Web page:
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What is Domestic Abuse?

Nicole Madison
Updated Mar 03, 2024
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Domestic abuse is described as the misuse or mistreatment of a spouse or mate. It encompasses many types of abuse, including physical, verbal, psychological, sexual, and financial abuse. Though an abuser may or may not choose to abuse other people, the spouse or mate in a domestic abuse situation is the primary target.

Domestic abuse involves a pattern of behaviors intended to obtain and to keep control over one’s mate or spouse. Often, abusers blame their victims for the abuse or deny it altogether. However, the abuse is not caused by the behavior of the victim. Instead, it is caused by the need of the abuser to dominate at all costs.

There are clear-cut cycles of domestic abuse. The first phase in the cycle of domestic abuse is the build-up phase. During this phase, tension builds, and the abuser may begin to become angry. Often, a breakdown of communication ensues. During this phase, the victim often makes attempts to keep the abuser calm and may feel as if he or she is walking on eggshells.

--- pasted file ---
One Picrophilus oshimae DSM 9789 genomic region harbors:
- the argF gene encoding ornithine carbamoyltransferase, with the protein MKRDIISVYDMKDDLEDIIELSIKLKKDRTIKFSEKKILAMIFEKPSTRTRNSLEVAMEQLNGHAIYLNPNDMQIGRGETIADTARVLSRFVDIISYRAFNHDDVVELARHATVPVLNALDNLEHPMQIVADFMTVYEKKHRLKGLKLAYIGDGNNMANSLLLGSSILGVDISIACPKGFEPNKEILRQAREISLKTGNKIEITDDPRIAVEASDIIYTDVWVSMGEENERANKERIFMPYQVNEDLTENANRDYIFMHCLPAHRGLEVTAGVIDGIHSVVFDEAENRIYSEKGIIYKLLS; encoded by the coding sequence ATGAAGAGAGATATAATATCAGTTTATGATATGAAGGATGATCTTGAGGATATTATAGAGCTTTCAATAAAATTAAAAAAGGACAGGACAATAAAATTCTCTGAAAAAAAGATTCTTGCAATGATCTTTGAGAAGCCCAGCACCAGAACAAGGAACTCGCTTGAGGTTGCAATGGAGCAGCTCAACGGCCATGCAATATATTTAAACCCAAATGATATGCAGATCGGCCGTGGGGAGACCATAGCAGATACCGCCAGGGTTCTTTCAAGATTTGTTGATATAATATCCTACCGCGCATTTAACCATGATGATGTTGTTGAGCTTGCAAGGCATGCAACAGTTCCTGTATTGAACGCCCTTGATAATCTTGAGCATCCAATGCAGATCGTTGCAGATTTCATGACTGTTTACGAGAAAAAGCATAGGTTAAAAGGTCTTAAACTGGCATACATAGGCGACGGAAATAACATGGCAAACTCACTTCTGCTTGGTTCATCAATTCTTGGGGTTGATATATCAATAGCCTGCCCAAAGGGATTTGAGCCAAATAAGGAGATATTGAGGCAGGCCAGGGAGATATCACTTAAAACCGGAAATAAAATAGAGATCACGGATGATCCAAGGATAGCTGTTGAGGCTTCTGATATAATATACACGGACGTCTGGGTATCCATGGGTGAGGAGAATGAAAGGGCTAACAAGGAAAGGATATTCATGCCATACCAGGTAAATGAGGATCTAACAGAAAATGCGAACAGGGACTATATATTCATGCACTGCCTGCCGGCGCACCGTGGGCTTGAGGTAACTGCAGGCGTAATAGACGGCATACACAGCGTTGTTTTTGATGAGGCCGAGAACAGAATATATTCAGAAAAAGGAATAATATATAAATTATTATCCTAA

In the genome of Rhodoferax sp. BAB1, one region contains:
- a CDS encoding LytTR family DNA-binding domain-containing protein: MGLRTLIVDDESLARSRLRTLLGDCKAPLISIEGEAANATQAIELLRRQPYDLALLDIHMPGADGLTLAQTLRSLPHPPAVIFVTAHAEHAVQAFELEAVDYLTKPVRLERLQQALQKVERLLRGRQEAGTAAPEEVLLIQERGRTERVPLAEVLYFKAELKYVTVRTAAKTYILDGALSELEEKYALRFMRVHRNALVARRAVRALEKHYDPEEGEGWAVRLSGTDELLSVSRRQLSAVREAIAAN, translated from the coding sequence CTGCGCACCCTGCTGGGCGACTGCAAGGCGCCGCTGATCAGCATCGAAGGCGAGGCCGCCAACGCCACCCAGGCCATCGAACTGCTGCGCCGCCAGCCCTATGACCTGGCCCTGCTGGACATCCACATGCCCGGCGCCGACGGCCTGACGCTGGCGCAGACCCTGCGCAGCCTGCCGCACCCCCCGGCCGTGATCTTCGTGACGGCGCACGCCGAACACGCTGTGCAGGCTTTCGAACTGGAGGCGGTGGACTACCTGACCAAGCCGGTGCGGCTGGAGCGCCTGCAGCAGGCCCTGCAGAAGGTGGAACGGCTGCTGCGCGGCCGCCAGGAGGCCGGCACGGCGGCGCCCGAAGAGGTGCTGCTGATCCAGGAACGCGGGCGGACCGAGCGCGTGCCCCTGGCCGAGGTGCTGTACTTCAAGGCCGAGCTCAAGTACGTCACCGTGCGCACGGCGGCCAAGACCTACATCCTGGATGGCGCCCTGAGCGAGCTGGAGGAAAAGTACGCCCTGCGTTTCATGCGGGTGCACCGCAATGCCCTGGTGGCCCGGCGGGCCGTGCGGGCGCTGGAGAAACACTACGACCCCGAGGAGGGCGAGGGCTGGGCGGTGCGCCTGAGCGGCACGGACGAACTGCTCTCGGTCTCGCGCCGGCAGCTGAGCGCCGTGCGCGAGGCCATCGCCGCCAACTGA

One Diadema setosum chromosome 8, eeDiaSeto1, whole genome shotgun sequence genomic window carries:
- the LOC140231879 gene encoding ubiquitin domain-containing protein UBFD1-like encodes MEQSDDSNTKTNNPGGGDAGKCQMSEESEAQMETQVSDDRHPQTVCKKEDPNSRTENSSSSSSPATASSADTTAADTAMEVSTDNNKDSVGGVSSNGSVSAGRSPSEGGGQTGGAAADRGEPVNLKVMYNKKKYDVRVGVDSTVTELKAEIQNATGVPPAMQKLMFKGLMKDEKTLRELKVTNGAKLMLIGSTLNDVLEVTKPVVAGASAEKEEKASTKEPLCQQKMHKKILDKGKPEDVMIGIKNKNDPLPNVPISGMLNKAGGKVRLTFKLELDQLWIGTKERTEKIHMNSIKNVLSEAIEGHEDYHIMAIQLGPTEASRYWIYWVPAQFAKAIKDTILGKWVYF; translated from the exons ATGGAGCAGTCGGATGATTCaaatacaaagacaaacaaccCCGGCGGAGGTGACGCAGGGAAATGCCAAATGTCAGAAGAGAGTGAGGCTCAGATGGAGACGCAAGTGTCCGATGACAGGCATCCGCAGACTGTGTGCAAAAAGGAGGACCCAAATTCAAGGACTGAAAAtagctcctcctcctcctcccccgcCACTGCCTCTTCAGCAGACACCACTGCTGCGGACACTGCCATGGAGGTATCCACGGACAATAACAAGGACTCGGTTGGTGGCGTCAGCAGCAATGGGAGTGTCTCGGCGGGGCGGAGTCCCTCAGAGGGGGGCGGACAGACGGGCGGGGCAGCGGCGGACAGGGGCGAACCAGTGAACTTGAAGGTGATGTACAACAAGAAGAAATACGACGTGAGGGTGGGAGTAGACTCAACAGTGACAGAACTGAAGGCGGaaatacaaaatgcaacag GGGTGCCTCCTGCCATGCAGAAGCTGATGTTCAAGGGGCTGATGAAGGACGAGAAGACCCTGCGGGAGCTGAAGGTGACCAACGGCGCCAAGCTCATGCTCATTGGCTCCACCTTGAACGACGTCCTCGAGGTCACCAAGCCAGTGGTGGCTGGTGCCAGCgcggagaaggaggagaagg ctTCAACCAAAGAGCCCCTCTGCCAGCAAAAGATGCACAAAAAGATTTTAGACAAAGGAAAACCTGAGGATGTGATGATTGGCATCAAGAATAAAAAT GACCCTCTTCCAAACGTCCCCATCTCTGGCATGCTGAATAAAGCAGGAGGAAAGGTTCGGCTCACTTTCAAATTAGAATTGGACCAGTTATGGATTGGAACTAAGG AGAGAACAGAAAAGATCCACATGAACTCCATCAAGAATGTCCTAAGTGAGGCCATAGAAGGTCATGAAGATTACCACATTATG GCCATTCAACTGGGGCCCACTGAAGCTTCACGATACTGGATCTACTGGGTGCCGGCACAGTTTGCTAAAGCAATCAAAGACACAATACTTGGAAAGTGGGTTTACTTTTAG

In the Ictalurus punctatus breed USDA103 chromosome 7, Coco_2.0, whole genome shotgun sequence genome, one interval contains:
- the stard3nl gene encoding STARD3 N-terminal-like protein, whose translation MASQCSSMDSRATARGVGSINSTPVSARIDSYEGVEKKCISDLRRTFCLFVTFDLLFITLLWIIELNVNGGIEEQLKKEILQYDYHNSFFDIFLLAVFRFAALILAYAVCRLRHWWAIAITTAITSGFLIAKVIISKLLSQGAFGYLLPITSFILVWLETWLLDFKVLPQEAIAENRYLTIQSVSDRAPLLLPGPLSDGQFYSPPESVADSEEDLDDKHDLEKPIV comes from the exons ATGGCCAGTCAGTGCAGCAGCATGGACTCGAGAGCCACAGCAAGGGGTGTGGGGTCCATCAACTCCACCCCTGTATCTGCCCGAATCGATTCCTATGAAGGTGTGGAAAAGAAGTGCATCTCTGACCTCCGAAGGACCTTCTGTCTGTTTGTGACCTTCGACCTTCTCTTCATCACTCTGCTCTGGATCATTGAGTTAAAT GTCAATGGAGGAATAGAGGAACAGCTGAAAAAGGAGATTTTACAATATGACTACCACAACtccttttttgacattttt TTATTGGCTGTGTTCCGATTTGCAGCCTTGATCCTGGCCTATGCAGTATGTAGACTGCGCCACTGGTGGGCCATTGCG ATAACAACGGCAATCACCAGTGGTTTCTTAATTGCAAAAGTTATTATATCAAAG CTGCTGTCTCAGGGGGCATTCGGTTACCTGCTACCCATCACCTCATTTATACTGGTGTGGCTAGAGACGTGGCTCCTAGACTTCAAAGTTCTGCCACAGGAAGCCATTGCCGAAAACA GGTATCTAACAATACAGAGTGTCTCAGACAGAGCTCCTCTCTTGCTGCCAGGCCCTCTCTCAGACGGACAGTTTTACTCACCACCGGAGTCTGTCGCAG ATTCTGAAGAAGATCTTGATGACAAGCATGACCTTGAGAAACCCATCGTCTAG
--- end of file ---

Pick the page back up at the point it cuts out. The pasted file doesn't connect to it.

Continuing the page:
In the next phase of domestic abuse, the actual abuse begins. The attack may be verbal, emotional, sexual, or physical. However, the intent is always the same – to control and harm the victim.

In some relationships, a combination of abuse types are inflicted. For example, the abuser may begin with verbal attacks and escalate the attack to include hitting. Sadly, in some situations, sexual abuse may precede or follow physical or verbal abuse.

The next phase of domestic abuse can be described as the making-up period. During this time, the abuser may be apologetic, promising that he or she will never behave in that manner again. On the other hand, many abusers are not apologetic at all and instead choose to blame the victim for the abuse. Sometimes, an abuser may deny the abusive incident altogether or claim that it wasn’t as severe or damaging as the victim asserts.

The last phase of domestic abuse, before the cycle begins all over again, is a period of calm. During this phase, the abuser may behave as if the abuse never occurred. This phase is often referred to as the honeymoon phase, as the abuser often behaves nicely towards the victim and may live up to promises made during the make-up phase. The abuser may give the victim gifts. As a result, the victim may begin to feel hope that the abuse is over.

Sadly, the cycle of domestic abuse repeats itself again and again until someone puts a stop to it. Each stage varies in length, ranging from just a few hours to a year at a time. Often, the making-up and calm phases disappear with time.

If you are a victim of domestic abuse, don’t waste a minute hoping that something will change. Seek out the help of a domestic abuse organization to learn how to extricate yourself from the situation safely. If you are being physically or sexually abused, contact the police for help right away.